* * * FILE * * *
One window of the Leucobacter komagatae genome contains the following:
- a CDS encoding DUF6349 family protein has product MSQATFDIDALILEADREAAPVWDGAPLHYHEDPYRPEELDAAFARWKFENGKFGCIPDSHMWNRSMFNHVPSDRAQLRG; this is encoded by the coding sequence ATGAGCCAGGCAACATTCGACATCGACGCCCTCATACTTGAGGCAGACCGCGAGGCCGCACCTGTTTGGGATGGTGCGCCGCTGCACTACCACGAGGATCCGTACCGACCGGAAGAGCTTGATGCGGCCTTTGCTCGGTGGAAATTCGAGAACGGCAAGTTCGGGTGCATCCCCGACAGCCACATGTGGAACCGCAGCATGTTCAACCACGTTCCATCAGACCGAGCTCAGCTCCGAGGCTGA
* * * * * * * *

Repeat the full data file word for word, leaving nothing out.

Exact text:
One window of the Leucobacter komagatae genome contains the following:
- a CDS encoding DUF6349 family protein has product MSQATFDIDALILEADREAAPVWDGAPLHYHEDPYRPEELDAAFARWKFENGKFGCIPDSHMWNRSMFNHVPSDRAQLRG; this is encoded by the coding sequence ATGAGCCAGGCAACATTCGACATCGACGCCCTCATACTTGAGGCAGACCGCGAGGCCGCACCTGTTTGGGATGGTGCGCCGCTGCACTACCACGAGGATCCGTACCGACCGGAAGAGCTTGATGCGGCCTTTGCTCGGTGGAAATTCGAGAACGGCAAGTTCGGGTGCATCCCCGACAGCCACATGTGGAACCGCAGCATGTTCAACCACGTTCCATCAGACCGAGCTCAGCTCCGAGGCTGA